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Sunday, December 15, 2019

Explained: Why sugar crushing season operations in Maharashtra may never be the same

Starting this season, officers of the Sugar Commissionerate will publish Harvesting and Transportation (HnT) charges of individual mills in an area. How it will impact the millers and why are they apprehensive?

Written by Parthasarathi Biswas | Updated: December 2, 2019 8:36:01 am
express explained, sugarcane millers, sugarcane crushing season, Harvesting and Transportation charges, fair remunerative price, explained news, indian express Unlike their counterparts in Uttar Pradesh, mills in Maharashtra arrange for harvesting and transportation of cane from the farmers’ fields till the mill gate.

Maharashtra Sugar Commissioner Shekhar Gaikwad has introduced two crucial changes during the crushing season of 2019-20, and both of them are expected to change the way the industry functions. While millers have expressed strong reservations about the changes, some of them feel the move will help streamline the payment system for farmers.

The Indian Express looks at the changes and the impact they are likely to have.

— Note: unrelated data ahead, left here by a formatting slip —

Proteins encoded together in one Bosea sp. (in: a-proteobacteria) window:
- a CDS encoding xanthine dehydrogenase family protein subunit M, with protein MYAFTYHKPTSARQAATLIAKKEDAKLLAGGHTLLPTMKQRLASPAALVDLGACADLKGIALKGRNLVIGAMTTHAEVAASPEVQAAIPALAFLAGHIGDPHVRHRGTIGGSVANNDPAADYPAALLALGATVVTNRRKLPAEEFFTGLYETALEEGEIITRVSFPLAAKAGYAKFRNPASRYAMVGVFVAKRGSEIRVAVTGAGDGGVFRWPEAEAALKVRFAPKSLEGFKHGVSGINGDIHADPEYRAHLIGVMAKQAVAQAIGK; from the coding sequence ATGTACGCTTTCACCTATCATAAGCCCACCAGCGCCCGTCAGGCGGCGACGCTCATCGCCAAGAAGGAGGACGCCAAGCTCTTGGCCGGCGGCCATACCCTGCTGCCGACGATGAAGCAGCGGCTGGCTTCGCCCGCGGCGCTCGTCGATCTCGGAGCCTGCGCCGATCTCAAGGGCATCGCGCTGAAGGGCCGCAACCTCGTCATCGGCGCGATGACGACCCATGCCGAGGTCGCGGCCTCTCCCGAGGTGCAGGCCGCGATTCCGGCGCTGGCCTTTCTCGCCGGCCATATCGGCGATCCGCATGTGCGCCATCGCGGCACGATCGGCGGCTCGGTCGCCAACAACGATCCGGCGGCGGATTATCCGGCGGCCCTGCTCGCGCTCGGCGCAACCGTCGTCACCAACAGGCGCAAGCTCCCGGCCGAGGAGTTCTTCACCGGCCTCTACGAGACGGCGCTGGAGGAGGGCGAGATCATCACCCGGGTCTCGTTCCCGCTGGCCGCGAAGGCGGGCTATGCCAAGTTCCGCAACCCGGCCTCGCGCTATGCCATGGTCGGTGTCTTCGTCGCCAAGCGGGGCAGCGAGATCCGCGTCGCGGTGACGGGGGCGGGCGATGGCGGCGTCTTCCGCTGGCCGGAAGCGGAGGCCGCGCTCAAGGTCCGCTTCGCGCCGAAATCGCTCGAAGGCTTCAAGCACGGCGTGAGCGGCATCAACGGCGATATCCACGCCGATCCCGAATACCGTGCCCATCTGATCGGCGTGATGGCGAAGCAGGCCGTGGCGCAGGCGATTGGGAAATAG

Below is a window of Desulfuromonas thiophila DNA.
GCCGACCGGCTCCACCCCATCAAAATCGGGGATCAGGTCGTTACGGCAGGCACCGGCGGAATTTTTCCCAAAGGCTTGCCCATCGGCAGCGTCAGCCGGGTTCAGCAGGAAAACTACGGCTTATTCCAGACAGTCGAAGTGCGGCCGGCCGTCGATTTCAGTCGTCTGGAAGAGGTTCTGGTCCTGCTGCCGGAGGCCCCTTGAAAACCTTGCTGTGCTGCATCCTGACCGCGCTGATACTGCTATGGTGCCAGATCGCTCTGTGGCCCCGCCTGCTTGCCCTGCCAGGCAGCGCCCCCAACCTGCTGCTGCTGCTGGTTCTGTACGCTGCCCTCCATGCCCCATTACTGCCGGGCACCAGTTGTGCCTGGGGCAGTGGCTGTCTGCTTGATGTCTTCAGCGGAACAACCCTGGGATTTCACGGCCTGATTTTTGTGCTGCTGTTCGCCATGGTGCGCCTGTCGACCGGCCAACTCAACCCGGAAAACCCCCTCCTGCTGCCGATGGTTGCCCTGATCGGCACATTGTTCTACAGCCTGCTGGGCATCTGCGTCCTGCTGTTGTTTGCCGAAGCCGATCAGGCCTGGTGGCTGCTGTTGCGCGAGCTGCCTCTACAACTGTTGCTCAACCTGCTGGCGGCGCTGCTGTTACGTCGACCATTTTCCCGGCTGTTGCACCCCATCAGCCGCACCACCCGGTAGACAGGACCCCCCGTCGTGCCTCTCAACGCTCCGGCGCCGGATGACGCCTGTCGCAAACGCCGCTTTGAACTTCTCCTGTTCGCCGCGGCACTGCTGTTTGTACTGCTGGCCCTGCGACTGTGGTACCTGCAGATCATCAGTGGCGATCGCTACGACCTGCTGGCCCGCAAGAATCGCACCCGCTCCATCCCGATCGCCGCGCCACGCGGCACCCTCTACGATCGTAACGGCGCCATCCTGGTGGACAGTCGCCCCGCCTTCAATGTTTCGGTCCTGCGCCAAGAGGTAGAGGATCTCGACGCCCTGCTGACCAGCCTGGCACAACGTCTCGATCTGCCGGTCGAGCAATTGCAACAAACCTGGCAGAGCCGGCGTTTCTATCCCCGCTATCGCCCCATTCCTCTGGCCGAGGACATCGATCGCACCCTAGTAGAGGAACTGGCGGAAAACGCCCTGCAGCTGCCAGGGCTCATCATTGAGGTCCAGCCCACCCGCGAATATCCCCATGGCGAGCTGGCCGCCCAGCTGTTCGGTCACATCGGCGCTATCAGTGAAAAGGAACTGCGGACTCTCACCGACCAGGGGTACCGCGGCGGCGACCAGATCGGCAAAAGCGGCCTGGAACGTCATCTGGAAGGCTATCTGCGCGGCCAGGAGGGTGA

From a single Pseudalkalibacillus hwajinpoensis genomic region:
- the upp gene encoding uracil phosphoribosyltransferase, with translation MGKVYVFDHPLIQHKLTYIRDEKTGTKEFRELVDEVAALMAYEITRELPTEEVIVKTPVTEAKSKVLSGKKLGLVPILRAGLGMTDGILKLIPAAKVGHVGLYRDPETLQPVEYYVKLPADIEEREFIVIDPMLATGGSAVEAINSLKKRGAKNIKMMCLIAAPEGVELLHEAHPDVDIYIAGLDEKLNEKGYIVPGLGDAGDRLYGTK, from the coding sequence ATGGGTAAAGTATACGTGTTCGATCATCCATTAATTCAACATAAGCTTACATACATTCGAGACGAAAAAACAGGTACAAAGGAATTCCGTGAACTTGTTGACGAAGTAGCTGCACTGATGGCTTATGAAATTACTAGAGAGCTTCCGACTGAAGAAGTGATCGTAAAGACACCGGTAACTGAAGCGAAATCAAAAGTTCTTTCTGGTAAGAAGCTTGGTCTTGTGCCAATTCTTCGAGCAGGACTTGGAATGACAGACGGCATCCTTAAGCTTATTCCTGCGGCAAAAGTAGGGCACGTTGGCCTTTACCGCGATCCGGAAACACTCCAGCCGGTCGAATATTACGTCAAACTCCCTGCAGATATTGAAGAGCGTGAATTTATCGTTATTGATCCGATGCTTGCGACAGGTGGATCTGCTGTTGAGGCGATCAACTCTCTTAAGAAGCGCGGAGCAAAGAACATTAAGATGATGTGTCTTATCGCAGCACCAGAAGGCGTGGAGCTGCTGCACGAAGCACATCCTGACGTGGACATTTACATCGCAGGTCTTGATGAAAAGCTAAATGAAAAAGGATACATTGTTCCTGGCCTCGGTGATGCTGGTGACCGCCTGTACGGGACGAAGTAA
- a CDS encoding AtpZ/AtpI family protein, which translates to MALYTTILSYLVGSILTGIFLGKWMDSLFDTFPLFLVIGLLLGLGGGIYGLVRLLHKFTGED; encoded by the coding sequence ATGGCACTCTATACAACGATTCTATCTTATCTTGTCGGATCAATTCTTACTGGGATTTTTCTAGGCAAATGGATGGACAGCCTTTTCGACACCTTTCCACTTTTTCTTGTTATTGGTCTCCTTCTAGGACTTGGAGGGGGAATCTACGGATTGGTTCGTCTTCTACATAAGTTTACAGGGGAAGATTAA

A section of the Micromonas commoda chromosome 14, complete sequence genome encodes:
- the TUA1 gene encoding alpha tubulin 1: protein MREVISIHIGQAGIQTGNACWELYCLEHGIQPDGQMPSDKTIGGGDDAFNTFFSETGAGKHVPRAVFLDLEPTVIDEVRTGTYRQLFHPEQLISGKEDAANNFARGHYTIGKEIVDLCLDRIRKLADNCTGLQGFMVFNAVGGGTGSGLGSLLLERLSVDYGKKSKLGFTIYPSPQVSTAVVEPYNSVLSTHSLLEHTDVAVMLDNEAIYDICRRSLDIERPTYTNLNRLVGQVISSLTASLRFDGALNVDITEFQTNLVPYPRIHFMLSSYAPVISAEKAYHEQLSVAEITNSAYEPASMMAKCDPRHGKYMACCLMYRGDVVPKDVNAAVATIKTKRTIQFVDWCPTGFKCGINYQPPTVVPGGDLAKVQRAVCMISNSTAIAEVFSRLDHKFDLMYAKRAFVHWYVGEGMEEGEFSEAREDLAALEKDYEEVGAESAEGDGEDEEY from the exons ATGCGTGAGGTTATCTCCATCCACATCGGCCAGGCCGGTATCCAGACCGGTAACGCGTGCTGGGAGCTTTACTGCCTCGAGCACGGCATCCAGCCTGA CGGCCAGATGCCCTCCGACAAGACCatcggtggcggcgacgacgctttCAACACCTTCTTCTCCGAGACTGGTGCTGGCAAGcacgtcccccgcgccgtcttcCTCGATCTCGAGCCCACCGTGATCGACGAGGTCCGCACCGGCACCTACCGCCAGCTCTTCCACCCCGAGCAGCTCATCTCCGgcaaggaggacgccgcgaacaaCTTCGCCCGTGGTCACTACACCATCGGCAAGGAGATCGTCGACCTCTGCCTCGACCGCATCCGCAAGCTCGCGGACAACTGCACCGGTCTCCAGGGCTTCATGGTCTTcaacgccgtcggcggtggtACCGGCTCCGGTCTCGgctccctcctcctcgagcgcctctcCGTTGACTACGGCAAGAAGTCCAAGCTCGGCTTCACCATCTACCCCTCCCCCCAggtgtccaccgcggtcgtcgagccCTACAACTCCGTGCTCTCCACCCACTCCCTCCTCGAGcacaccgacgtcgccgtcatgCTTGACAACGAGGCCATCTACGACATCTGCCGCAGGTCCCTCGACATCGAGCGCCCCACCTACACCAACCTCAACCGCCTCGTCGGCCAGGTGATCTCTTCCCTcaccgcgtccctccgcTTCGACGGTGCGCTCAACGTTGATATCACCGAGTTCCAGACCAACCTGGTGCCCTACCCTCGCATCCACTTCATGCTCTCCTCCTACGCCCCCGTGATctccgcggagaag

The changes 

* Farmers can transport their own cane

* Mills have to make harvesting and transportation costs public

Starting this season, officers of the Sugar Commissionerate will publish Harvesting and Transportation (HnT) charges of individual mills in an area. The list will have the Fair and Remunerative Price (FRP) net after deducting the HnT of individual mills, which is the real cane payment received by farmers after selling their produce to those mills. Farmers will also be allowed to harvest and transport their own cane. Seemingly simple, these changes have serious implications for both cane growers and millers.

Unlike their counterparts in Uttar Pradesh, mills in Maharashtra arrange for harvesting and transportation of cane from the farmers’ fields till the mill gate. Based on the date of planting of cane, mills draw up their harvesting calender to ensure the availability of cane across the season to maximise their operations. Once the season starts, the harvesting staff adheres to the calendar and transports harvested cane to the mills.

In lieu of this service, mills deduct the HnT charges from the final cane payment to the farmers. On an average the charges in Maharashtra are around Rs 550-600 per tonne of harvested cane. The state’s average recovery (ratio of sugar produced to cane crushed expressed as a percentage) is 11.24, and the FRP (for the current season, Rs 2,750 at base recovery of 10 per cent) works out to Rs 3,100 per tonne.  So, average realisation for farmers who sell their cane to mills, with an average recovery of 11.24 per cent, works out to be Rs 2,550 per tonne.

Also read | A very delayed start to sugar season: Why some millers are happy, others are not

Disadvantages of the new system